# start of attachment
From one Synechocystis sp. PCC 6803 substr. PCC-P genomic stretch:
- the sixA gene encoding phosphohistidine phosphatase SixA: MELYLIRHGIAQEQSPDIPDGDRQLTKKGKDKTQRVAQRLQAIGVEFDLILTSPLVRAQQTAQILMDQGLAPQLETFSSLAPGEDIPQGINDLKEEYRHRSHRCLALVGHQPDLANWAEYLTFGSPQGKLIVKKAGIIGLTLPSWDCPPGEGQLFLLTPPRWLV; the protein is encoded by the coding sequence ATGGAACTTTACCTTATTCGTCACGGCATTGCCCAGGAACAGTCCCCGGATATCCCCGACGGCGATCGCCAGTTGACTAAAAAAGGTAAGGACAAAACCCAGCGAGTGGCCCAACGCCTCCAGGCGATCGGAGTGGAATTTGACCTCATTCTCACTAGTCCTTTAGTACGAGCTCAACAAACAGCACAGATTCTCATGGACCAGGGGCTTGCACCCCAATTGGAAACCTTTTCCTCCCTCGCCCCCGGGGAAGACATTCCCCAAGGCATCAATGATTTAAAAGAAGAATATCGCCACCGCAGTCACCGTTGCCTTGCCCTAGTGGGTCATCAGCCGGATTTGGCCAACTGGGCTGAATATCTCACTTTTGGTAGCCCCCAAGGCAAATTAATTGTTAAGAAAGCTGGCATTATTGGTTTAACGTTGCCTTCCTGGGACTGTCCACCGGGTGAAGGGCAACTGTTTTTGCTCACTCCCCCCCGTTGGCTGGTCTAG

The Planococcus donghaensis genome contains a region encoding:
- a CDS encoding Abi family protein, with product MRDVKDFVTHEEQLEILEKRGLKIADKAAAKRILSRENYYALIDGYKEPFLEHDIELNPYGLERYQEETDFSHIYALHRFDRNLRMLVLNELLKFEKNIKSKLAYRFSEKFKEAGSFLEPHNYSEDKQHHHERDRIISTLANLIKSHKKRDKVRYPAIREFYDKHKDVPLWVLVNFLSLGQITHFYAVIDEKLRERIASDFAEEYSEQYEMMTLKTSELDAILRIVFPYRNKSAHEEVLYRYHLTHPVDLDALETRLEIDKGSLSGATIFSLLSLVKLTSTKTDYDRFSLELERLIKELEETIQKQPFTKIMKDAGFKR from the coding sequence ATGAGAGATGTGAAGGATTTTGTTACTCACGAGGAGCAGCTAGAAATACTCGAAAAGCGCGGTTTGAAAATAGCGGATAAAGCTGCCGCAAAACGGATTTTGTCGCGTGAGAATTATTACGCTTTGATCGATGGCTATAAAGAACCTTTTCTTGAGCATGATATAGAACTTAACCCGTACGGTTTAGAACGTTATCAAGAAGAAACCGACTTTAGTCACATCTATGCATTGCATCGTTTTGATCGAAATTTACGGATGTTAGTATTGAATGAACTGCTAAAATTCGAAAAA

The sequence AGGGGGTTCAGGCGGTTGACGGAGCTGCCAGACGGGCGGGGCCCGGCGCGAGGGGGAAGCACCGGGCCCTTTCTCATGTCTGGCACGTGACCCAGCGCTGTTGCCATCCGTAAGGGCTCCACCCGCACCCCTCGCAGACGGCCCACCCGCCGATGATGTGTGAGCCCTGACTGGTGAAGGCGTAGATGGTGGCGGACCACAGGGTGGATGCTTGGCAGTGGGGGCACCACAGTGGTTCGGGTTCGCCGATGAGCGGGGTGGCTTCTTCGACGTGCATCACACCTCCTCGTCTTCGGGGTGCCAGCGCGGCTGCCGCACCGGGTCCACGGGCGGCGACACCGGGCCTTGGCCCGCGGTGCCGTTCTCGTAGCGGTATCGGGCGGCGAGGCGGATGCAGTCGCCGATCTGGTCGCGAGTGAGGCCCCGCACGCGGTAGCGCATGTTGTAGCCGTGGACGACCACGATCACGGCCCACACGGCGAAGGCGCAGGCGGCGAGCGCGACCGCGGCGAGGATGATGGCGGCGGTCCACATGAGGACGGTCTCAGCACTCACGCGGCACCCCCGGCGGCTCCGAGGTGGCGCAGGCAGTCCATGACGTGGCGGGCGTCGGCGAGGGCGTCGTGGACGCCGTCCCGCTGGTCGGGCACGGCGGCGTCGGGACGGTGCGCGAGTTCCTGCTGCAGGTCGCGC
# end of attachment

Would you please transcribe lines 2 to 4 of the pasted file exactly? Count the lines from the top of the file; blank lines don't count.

- the sixA gene encoding phosphohistidine phosphatase SixA: MELYLIRHGIAQEQSPDIPDGDRQLTKKGKDKTQRVAQRLQAIGVEFDLILTSPLVRAQQTAQILMDQGLAPQLETFSSLAPGEDIPQGINDLKEEYRHRSHRCLALVGHQPDLANWAEYLTFGSPQGKLIVKKAGIIGLTLPSWDCPPGEGQLFLLTPPRWLV; the protein is encoded by the coding sequence ATGGAACTTTACCTTATTCGTCACGGCATTGCCCAGGAACAGTCCCCGGATATCCCCGACGGCGATCGCCAGTTGACTAAAAAAGGTAAGGACAAAACCCAGCGAGTGGCCCAACGCCTCCAGGCGATCGGAGTGGAATTTGACCTCATTCTCACTAGTCCTTTAGTACGAGCTCAACAAACAGCACAGATTCTCATGGACCAGGGGCTTGCACCCCAATTGGAAACCTTTTCCTCCCTCGCCCCCGGGGAAGACATTCCCCAAGGCATCAATGATTTAAAAGAAGAATATCGCCACCGCAGTCACCGTTGCCTTGCCCTAGTGGGTCATCAGCCGGATTTGGCCAACTGGGCTGAATATCTCACTTTTGGTAGCCCCCAAGGCAAATTAATTGTTAAGAAAGCTGGCATTATTGGTTTAACGTTGCCTTCCTGGGACTGTCCACCGGGTGAAGGGCAACTGTTTTTGCTCACTCCCCCCCGTTGGCTGGTCTAG

The Planococcus donghaensis genome contains a region encoding:
- a CDS encoding Abi family protein, with product MRDVKDFVTHEEQLEILEKRGLKIADKAAAKRILSRENYYALIDGYKEPFLEHDIELNPYGLERYQEETDFSHIYALHRFDRNLRMLVLNELLKFEKNIKSKLAYRFSEKFKEAGSFLEPHNYSEDKQHHHERDRIISTLANLIKSHKKRDKVRYPAIREFYDKHKDVPLWVLVNFLSLGQITHFYAVIDEKLRERIASDFAEEYSEQYEMMTLKTSELDAILRIVFPYRNKSAHEEVLYRYHLTHPVDLDALETRLEIDKGSLSGATIFSLLSLVKLTSTKTDYDRFSLELERLIKELEETIQKQPFTKIMKDAGFKR from the coding sequence ATGAGAGATGTGAAGGATTTTGTTACTCACGAGGAGCAGCTAGAAATACTCGAAAAGCGCGGTTTGAAAATAGCGGATAAAGCTGCCGCAAAACGGATTTTGTCGCGTGAGAATTATTACGCTTTGATCGATGGCTATAAAGAACCTTTTCTTGAGCATGATATAGAACTTAACCCGTACGGTTTAGAACGTTATCAAGAAGAAACCGACTTTAGTCACATCTATGCATTGCATCGTTTTGATCGAAATTTACGGATGTTAGTATTGAATGAACTGCTAAAATTCGAAAAA